Frida Kahlo, Diego Rivera, and Mexican Modernism | Denver Art Museum

Frida Kahlo, Diego Rivera, and Mexican Modernism | Denver Art Museum

October 16, 2020

Frida Kahlo, Diego Rivera, and Mexican Modernism explores the Mexican modernism movement through more than 150 artworks.

Featuring paintings and photographs by internationally celebrated artists Frida Kahlo, Diego Rivera, Lola Álvarez Bravo, Gunther Gerzso, María Izquierdo, Carlos Mérida, and others, the exhibition takes a closer look at the role that art, artists, and their supporters played in the emergence of national identity and creative spirit after the Mexican Revolution ended in 1920.

Frida and Diego

Frida Kahlo and Diego Rivera are often credited as having played a crucial role in establishing a Mexican avant-garde. Their body of work often incorporated portrayals of mexicanidad, an identity born of Mexico’s ancient cultures and its colonial past that projected a visionary future. The exhibition will showcase 13 works by Diego, including his 1943 Calla Lilly Vendor. In addition, the exhibition will explore his famous murals that incorporated social and political messages aimed at reunifying Mexicans after the revolution.

The exhibition will include more than 20 of Frida’s paintings and drawings inspired by personal experience, Mexican folk art, and a world view that embraced contradictions, often called magical realism. Of these works, seven are self-portraits, including her 1943 painting Diego on my Mind.

"Self Portrait with Monkeys", Frida Kahlo, Oil on Canvas

 

Mexican Modernist Contemporaries

This exhibition also will cover the topic of important women artists during this period. For example, visitors will see María Izquierdo’s 1946 Naturaleza viva, which features a variety of still-life fruits, vegetables, and a conch shell, symbolic of Mexico’s authentic beauty and fresh goods that are abundant across the country.

The shift in Mexico’s post-war modernism movement also will be demonstrated through artworks such as Carlos Mérida’s vibrant and bold 1959 painting titled Festival of the Birds, which uses figurative, surreal, and geometric styles to depict a flock of birds.

The Gelman Collection

Most of the works on view will be from the Jacques and Natasha Gelman Collection. Jacques and Natasha assembled a robust collection of Mexican modernist artworks by collecting primarily from friends, such as Frida and Diego, who completed commissioned paintings for the family.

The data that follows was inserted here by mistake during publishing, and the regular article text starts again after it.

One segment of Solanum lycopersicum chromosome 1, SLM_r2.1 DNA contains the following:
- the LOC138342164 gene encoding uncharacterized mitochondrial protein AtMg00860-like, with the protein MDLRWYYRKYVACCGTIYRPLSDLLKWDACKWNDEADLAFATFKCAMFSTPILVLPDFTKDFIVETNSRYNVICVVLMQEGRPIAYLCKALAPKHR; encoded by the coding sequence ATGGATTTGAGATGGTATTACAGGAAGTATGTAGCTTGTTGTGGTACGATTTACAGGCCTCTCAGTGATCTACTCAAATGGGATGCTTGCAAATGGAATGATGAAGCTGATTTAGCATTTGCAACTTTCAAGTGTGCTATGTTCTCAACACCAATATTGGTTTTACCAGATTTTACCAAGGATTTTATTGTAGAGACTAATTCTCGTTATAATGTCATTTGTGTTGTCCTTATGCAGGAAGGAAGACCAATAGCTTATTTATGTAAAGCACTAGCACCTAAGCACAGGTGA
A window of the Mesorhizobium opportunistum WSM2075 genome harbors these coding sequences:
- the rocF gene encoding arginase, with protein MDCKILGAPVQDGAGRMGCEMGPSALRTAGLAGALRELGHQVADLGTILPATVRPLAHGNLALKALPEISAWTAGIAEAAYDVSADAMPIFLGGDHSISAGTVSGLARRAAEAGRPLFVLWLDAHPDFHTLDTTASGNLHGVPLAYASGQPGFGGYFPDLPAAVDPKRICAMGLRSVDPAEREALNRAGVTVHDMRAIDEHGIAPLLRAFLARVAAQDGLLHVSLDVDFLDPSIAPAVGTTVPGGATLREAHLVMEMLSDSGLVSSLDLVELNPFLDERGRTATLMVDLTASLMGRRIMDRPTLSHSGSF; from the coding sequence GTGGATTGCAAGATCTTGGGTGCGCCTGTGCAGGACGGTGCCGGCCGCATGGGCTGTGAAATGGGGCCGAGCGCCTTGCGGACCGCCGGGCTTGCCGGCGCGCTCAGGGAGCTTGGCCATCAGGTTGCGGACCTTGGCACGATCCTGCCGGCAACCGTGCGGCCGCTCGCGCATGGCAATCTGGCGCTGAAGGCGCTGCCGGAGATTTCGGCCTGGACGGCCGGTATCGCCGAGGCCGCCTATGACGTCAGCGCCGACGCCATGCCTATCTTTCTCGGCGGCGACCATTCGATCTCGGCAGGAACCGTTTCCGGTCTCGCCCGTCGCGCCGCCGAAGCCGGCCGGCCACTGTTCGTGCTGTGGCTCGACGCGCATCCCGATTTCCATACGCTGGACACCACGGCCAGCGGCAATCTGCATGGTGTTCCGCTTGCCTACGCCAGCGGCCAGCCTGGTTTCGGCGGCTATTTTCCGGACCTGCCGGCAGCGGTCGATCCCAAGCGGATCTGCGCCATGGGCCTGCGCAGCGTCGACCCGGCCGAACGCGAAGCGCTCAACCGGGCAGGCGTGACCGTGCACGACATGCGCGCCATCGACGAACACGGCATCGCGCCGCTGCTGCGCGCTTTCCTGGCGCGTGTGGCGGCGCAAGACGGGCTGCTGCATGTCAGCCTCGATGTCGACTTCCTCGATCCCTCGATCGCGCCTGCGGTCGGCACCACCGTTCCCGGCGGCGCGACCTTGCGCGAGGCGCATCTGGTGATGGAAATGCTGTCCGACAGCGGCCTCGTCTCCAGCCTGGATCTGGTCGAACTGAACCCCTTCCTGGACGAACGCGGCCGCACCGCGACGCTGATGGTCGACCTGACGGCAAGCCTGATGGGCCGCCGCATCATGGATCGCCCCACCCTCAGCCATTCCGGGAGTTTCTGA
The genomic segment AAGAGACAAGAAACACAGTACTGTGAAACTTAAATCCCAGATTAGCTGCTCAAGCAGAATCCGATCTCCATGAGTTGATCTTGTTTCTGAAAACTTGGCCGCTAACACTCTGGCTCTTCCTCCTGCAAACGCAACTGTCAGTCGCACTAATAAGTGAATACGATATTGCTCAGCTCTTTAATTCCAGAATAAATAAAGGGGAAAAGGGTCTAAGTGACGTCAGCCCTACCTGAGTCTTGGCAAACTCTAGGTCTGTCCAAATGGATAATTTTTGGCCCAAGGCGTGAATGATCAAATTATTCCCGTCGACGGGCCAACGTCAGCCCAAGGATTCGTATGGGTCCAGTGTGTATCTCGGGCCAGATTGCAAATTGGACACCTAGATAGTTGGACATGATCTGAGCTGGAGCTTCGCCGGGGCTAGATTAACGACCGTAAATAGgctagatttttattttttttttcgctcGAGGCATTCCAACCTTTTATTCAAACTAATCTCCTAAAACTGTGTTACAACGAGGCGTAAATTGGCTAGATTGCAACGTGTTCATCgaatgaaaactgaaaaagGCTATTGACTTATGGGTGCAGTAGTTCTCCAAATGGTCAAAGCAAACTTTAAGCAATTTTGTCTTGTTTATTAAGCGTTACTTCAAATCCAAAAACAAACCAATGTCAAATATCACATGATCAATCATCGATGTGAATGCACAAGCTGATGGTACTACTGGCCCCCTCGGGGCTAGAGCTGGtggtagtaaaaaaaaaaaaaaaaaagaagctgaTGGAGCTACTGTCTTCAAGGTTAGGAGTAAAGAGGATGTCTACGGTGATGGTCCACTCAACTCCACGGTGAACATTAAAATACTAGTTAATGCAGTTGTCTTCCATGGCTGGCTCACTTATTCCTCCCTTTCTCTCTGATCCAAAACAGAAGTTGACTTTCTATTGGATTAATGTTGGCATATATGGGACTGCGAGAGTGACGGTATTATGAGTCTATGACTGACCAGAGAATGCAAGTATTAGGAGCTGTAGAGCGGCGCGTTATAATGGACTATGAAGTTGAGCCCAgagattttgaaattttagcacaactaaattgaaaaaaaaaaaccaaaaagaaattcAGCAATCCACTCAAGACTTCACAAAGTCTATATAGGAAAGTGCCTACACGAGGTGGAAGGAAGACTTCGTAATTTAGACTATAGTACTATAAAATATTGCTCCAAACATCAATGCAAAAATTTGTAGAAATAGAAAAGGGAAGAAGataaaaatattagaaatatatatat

Exhibition Dates: 25th October 2020 to January 24th 2021

Exhibition Hours: Daily 10am–5pm | Friday until 10pm

Venue: Denver Art Museum, 100 W, 14th Avenue Parkway, Denver, CO 80204

Visitor Information - www.denverartmuseum.org/en/plan-your-visit

Website https://denverartmuseum.org/exhibitions/




Also in Exhibition News

Colours of Life - Art Brings Hope
Colours of Life - Art Brings Hope

May 06, 2021

This month Cancer Patients Aid Association presents a collection of 48 works from 24 amazing new artists who have joined the Colours of Life family. The world-wide pandemic has caused devastating interruptions in ongoing cancer treatment for scores of cancer patients. Proceeds from this exhibition aim to provide continued help and assistance to these patients. While the current situation continues to keep most of us bound at home, we hope these paintings can provide some visual respite, coupl...

Read More

Abstrakts Abracadada - Viorel Florin Costea Exhibition
Abstrakts Abracadada - Viorel Florin Costea Exhibition

March 24, 2021

I'm a dizzy bard, a wild dreamer, a clumsy alchemist, and a tenacious dadaist...I'm also an acrylic mixed media painter and collagist, a wizard who mixes imagination with fantasies, a dreamers' store owner!

Read More

The Most Tranquil Moment - Min Zou Solo Exhibition
The Most Tranquil Moment - Min Zou Solo Exhibition

March 22, 2021

With the growth of her art works, Min Zou's art works have experienced the changes of history, cultural integration and the exchange of Chinese and foreign culture. Her current art is very colorful and the diversity of her art can expand people's thinking and no longer bind them to their own thoughts. 

Read More